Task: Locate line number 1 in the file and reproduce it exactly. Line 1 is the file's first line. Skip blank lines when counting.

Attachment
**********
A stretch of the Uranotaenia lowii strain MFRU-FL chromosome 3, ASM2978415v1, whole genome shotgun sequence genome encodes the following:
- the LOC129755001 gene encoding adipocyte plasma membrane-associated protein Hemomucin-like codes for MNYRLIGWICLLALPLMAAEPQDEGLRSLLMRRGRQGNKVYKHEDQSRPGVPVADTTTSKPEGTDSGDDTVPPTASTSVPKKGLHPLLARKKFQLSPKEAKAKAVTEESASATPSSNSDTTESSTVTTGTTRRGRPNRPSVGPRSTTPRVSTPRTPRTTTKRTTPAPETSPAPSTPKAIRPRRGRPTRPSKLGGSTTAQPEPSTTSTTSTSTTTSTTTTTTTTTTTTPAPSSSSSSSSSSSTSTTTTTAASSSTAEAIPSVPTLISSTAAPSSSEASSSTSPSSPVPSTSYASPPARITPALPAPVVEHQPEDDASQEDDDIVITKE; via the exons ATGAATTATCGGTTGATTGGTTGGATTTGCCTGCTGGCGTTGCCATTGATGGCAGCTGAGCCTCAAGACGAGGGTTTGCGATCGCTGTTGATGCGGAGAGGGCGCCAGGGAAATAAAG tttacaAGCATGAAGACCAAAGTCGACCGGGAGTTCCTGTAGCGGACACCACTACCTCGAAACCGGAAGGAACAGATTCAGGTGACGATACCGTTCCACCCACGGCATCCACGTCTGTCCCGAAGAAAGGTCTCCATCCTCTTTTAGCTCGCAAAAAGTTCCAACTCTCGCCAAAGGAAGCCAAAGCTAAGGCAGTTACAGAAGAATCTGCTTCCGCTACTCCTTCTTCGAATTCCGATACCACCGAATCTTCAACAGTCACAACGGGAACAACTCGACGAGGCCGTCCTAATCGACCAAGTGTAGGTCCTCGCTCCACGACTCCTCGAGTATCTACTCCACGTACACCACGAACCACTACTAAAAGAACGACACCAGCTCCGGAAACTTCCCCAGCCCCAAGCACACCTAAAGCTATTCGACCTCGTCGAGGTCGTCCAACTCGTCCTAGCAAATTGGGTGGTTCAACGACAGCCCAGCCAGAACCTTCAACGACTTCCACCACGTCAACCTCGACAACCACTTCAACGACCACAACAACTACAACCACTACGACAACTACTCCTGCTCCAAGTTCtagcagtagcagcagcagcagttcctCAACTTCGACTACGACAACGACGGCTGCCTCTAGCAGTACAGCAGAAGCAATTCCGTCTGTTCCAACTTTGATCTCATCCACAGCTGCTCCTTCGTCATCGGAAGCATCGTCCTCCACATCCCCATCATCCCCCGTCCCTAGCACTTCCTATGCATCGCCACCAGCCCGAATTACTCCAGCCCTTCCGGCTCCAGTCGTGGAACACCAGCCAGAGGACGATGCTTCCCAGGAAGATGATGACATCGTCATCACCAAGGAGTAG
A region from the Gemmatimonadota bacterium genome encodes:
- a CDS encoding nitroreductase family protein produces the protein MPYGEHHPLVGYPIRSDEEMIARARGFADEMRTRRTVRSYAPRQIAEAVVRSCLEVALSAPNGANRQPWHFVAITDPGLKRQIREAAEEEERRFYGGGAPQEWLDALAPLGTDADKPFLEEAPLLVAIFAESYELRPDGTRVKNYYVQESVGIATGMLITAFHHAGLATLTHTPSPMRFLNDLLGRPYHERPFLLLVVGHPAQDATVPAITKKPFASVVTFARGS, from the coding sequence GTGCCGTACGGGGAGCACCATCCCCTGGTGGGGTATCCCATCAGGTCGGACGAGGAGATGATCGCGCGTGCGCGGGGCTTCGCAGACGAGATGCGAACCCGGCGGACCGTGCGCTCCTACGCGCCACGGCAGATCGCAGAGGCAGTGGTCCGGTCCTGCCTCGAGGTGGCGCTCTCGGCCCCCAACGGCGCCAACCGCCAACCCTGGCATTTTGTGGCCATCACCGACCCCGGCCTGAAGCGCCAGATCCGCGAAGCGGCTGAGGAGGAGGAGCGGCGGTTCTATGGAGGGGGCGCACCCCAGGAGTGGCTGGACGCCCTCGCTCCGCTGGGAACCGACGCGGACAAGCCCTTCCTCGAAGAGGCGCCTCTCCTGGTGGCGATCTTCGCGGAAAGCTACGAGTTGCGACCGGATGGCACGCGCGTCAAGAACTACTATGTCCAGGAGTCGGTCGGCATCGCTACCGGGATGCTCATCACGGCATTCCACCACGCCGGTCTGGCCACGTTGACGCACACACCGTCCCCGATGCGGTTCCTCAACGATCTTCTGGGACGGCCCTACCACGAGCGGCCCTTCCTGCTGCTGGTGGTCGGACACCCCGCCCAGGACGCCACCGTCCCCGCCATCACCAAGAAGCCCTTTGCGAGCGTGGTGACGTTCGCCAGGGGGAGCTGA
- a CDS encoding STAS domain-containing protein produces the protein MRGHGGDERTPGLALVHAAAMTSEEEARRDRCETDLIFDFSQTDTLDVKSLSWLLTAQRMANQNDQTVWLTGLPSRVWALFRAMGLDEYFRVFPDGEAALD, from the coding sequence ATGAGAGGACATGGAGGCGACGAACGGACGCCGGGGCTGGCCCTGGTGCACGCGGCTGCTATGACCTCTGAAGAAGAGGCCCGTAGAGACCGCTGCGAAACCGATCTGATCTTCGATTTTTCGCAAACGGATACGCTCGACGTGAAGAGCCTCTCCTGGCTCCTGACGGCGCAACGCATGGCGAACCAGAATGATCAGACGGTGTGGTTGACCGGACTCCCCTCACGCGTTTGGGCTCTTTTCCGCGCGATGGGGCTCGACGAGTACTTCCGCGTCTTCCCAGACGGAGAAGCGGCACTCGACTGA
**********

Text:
A stretch of the Uranotaenia lowii strain MFRU-FL chromosome 3, ASM2978415v1, whole genome shotgun sequence genome encodes the following: